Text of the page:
Ever since I bought my first digital point-and-shoot camera several years ago, professional photographers have been urging me to record my digital images in “RAW” rather than JPEG format.
Their argument was that RAW photo files contained more “information” and, therefore, would produce much better final images.
Better photos sounds, well, better than no-as-good-as photos.
So why not shoot in RAW?
I couldn’t answer this question for a long time because the digital cameras I owned weren’t capable of saving my shots in RAW.
But that changed when I purchased a Sony RX-100 in the summer of 2013. And because I can now simultaneously record images on my camera’s memory card in both JPEG and RAW formats, I did an experiment in which I shot a few photos in both and compared them to see which was best.
Here’s what I discovered.
Setting The Camera to Record in Both Formats
The first problem I encountered was trying to figure out how to tell my camera to keep both JPEG and RAW files of the same shot. Before setting out for the day, I had neglected to read the extensive after-market manual for the RX-100 that I had purchased, and despite many “trips” through the camera’s extensive menu system, was unable to find out how to turn on that dual recording feature.
Back home, I pulled out the manual and learned that I had to select “JPEG and RAW” under “Quality” (not “Format”) under the camera’s menu selections.
Once I’d made that “Quality” choice, recording images in both formats happened automatically whenever I pressed the shutter button.
When I plugged my camera’s SD memory card into the card reader slot on my iMac Desktop, I quickly saw that I had two copies of each shot, one with an “ARW” instead of “JPEG” file extension.
I correctly guessed that “ARW” denoted the RAW version.
Although there is some variation from photo to photo, a JPEG photo taken with my Sony RX-100 set at the highest resolution will be about 8 MB or so in size. The “ARW” or RAW file of the same shot will be about three times as big.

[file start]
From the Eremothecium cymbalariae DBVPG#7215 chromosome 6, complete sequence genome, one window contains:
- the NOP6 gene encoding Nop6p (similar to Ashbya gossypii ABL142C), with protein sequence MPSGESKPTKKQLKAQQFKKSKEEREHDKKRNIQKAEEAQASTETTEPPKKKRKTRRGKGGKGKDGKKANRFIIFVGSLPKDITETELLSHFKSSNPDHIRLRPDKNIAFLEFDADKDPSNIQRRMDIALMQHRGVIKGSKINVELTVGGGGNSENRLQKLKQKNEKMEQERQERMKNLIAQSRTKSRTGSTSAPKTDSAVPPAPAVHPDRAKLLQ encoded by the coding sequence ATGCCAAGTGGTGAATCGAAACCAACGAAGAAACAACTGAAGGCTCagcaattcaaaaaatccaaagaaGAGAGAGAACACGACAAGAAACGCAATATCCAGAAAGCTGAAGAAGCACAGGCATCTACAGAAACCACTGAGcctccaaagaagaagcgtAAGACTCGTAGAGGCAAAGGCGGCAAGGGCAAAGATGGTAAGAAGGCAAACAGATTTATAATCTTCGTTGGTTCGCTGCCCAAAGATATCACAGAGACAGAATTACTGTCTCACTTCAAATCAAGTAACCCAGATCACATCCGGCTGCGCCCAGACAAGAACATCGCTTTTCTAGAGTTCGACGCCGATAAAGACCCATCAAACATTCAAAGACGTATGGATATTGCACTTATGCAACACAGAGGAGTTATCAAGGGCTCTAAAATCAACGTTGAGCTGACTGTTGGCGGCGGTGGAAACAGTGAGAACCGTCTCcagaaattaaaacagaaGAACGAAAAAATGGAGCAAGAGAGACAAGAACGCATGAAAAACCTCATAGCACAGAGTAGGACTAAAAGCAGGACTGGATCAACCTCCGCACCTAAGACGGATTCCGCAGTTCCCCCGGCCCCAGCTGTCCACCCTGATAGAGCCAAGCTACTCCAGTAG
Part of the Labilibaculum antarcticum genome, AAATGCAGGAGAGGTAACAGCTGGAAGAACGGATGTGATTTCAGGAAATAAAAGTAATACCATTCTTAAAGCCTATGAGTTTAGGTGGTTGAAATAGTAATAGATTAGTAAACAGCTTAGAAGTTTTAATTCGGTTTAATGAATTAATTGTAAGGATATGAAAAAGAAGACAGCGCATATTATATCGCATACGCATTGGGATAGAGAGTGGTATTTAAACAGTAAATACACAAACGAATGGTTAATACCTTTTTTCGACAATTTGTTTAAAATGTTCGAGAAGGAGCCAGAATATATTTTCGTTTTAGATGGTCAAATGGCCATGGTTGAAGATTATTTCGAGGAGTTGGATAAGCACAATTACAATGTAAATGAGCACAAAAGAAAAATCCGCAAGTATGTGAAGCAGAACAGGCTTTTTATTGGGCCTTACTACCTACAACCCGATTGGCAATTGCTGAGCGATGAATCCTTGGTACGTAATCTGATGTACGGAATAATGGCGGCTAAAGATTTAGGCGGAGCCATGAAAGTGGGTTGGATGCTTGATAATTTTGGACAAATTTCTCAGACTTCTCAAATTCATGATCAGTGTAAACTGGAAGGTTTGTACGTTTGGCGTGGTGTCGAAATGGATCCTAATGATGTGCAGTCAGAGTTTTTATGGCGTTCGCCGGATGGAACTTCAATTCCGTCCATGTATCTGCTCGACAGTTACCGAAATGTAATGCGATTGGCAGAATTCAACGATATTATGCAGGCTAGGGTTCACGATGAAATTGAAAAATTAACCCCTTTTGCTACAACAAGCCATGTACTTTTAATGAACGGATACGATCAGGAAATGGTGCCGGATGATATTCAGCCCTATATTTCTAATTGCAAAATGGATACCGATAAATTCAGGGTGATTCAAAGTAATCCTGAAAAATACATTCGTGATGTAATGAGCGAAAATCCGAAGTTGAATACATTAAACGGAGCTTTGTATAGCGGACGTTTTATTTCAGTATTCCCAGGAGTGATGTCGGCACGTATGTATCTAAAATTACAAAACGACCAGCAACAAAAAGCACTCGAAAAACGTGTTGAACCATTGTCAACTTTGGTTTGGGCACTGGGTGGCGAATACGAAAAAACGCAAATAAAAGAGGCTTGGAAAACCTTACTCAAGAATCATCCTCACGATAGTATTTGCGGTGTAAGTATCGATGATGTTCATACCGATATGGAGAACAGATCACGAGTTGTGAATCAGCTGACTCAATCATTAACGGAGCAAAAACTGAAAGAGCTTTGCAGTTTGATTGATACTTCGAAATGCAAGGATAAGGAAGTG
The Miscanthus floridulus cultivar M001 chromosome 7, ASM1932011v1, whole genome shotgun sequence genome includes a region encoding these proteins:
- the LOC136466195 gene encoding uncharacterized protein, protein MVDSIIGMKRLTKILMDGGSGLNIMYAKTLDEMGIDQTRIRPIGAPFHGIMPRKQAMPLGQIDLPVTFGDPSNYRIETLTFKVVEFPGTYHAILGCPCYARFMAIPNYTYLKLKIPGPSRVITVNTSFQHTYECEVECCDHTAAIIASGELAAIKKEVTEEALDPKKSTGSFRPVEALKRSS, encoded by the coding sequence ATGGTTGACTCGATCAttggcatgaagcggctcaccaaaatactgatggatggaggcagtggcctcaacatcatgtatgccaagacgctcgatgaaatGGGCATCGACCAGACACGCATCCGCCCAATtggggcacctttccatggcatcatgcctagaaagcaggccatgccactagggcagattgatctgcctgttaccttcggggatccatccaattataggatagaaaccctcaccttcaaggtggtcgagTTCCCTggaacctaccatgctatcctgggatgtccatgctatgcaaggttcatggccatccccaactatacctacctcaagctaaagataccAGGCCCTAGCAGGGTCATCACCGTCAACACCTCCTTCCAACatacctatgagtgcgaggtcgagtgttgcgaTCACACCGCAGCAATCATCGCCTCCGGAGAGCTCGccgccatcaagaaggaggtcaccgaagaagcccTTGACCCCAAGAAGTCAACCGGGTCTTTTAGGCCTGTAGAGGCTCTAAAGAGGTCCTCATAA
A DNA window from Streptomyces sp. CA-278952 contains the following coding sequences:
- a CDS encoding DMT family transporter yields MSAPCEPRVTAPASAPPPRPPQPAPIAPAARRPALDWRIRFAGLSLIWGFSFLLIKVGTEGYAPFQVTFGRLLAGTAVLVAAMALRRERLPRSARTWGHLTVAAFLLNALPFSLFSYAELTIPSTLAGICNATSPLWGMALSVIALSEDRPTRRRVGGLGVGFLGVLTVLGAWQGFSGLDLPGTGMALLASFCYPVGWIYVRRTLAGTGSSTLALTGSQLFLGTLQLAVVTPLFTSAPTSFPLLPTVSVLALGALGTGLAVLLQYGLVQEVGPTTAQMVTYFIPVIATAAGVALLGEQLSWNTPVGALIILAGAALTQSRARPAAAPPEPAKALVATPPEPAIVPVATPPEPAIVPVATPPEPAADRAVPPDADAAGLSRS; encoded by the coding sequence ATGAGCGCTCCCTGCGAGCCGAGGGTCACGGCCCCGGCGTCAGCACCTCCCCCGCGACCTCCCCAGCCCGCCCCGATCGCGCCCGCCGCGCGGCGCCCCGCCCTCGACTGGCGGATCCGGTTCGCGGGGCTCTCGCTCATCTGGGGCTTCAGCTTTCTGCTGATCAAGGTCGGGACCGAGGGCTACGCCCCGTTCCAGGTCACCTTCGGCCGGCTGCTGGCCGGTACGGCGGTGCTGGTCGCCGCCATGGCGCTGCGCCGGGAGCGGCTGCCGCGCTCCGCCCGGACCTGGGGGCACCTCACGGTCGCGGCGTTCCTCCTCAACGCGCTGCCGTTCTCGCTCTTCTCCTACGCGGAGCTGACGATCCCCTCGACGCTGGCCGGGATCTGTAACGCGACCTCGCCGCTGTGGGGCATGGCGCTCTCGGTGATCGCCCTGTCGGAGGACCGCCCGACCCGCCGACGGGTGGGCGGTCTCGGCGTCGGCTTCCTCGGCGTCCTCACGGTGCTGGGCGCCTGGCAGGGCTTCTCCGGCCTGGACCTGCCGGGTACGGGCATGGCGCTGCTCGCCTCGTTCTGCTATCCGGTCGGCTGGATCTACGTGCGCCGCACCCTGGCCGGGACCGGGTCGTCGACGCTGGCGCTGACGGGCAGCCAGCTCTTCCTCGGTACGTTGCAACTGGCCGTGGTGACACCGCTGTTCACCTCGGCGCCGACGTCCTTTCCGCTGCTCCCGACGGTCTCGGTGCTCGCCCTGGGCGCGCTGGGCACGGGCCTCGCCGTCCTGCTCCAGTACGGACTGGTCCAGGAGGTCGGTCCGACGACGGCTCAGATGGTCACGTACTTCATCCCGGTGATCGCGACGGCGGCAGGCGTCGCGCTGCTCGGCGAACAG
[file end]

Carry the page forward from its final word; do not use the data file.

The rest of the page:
That means if I shot only in RAW, any SD memory card I used will fill up three times as fast as I would shooting in JPEG only. And if I recorded images in both JPEG and RAW, I’d gobble up space on the card four times as fast.
That would mean carrying (and buying) 3-4 times as many SD memory cards, and swapping them out 3-4 times as fast, than when shooting JPEG images only.
Editing RAW Files
I use Adobe’s Photoshop Elements (the “consumer level” program alternative to the full Photo shop program) to edit still photos. Opening and editing JPEG images is easy.
But I quickly discovered that there is no standard RAW file type. Each manufacturer has its own own proprietary format.
That means that your photo editing software program might have difficulty dealing with the RAW files created by different cameras.
Initially, I couldn’t use Photoshop Elements to even open, let alone edit, the RAW images taken with my Sony RX-100.
I tried to update the “plugins” (little software programs that “plug into” bigger programs) for my version of Elements. But that didn’t solve my RAW file editing problem.
Finally, I downloaded the Adobe DNG Converter program that allowed me to change my ARW files into Adobe’s “DNG” (digital negative) format that would work with Photoshop Elements.
“Digital negative” is an apt way to describe those files. DNG files are similar to the “negatives” we were used to dealing with back in the day of film-only cameras. Negatives had to be used to make a “positive” prints in order for us to see what the camera had captured.
Comparing “RAW” and JPEG Images
After converting a few RAW files into DNG files, I edited both JPEG and DNG files of the same shots and compared them side-by-side.
Here’s the JPEG version of one of the photos that I shot.
Unfortunately, I can’t show you the DNG edited version because the file size is too large to upload here.
I couldn’t tell much difference between the two while viewing them on my iMac desktop’s 21-inch screen.
So I decided to print the images on paper to see which looked sharper or more vibrant. I didn’t have 8 x 10 photo paper, so I just used 20-pound white “multipurpose” paper in my HP Envy 120 color printer.
First, I inserted the images, one above the other, across an 8 x 10 “portrait” orientated Microsoft Word document. To my naked eye, and even when it was aided by using a large magnifying glass, I couldn’t tell the two images apart.
Then I switched the orientation of the Word document to “landscape” and printed each image across the full width of a separate 8 x 10 piece of paper. Again, the two images seemed virtually identical, except for some minor variation in contrast that occurred because each image had been edited a bit in Photoshop Elements before printing.
Should You Shoot in “RAW”?
A chart at the end of this Photokonnexion.com article shows the advantages and disadvantages of shooting photos in RAW format.
And this story from SLR Lounge has advice about when RAW or JPEG would be the best format to use.
But based on how I use photography, JPEG will normally always trump RAW as the format of choice.